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Right on Crime | September 1, 2011
In July, Mississippi began restricting the process for charging 17-year-olds, by requiring that almost all juveniles under age 18 charged with a misdemeanor or non-violent felony be tried in juvenile courts. Violent felonies committed by juveniles still are permitted to be handled by the adult justice system.
This policy is facing opposition from those within the state who feel it will reduce effective treatment of juvenile offenders. In reality, however, Mississippi is joining 38 other states which include 17-year-olds in the class of those treated as juveniles—and which reap the benefits of such a classification.
The first benefit is that it is generally a better idea to minimize (or even avoid) incarceration for misdemeanors and minor non-violent felonies. Costly jail cells should be reserved for those who pose a risk of violence to the public. Sending 17-year-olds guilty of minor crimes to juvenile courts, where they are more likely to receive probation or non-residential treatment, will reduce unnecessary criminal justice costs without jeopardizing public safety.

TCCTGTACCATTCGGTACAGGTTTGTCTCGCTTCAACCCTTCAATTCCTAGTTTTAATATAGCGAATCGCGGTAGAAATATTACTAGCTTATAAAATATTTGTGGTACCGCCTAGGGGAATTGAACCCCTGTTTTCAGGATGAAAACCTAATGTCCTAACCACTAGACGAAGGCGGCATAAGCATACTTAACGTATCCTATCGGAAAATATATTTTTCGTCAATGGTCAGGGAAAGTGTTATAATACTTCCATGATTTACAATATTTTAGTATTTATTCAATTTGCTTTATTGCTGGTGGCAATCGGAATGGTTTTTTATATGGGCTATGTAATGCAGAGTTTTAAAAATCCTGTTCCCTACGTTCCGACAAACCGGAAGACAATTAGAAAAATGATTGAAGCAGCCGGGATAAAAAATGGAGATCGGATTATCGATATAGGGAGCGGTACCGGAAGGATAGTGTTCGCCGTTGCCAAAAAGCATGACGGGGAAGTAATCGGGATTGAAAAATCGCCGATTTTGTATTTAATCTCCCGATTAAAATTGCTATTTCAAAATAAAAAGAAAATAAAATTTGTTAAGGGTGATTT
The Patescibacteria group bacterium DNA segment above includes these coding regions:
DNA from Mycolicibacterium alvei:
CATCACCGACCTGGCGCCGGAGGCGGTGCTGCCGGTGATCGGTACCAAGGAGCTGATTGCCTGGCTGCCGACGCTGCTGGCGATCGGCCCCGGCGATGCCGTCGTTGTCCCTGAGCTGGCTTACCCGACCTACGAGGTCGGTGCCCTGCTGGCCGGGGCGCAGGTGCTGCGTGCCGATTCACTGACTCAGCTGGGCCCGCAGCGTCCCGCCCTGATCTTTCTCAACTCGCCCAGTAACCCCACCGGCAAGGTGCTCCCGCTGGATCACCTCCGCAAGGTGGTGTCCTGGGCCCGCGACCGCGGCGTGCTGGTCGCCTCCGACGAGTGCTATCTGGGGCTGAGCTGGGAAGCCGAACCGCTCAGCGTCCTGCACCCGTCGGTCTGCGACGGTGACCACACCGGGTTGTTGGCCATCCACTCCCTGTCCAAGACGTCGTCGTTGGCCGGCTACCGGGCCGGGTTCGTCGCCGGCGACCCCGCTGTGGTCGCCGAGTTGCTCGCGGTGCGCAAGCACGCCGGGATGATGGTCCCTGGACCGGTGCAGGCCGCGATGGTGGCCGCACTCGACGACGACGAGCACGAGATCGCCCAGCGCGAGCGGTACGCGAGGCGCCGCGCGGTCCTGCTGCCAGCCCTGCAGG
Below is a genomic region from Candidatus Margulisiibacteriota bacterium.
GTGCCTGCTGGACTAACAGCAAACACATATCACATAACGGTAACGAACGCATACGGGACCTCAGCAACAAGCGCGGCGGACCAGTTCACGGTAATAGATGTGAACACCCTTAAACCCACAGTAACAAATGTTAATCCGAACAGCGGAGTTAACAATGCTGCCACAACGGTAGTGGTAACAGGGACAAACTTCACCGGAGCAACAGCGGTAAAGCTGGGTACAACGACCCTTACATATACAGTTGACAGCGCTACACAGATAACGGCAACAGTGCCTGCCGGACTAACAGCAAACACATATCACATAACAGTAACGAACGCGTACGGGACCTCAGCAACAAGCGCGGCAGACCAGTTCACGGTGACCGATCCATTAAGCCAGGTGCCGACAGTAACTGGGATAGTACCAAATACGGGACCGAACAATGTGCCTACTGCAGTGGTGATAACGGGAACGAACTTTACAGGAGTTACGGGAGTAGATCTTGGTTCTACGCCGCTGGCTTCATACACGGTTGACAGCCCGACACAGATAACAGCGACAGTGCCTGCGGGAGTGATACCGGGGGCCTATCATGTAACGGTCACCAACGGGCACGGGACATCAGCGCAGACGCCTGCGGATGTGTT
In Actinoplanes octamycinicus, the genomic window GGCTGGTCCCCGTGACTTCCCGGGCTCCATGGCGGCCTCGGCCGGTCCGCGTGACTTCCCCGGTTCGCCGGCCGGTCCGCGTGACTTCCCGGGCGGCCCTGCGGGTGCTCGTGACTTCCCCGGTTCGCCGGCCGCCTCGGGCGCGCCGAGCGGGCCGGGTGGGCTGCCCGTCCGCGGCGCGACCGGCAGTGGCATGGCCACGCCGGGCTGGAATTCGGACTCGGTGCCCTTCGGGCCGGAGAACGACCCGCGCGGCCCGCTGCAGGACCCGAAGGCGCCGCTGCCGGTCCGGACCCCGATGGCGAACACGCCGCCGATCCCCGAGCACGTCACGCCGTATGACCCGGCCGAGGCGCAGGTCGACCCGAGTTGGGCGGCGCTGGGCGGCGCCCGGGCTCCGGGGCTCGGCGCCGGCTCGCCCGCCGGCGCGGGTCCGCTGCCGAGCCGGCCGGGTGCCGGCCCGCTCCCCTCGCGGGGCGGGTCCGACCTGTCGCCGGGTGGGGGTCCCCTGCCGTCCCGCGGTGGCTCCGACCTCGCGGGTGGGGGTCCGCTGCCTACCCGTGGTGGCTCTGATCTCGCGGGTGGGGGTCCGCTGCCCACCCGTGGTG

Secondly, 17-year-olds are still amenable to reform and rehabilitation in the way that younger juveniles are—and to a greater degree than adult offenders. Juvenile courts are the best option for recognizing reform methods applicable to each juvenile offender and ensuring comprehensive, successful treatment. These options are far more accessible to juvenile courts, and they increase the likelihood that a 17-year-old offender may become a law-abiding, productive citizen in the future.
Finally, dangerous juveniles—including 17-year-olds—still can be processed through the adult court system where the punishment is tailored to their crime and public safety can be enhanced by incarcerating those who pose a threat to their communities.
Overall, putting 17-year-olds in juvenile court has the potential to save Mississippi money, boost positive outcomes for these offenders, and ensure public safety is still a priority.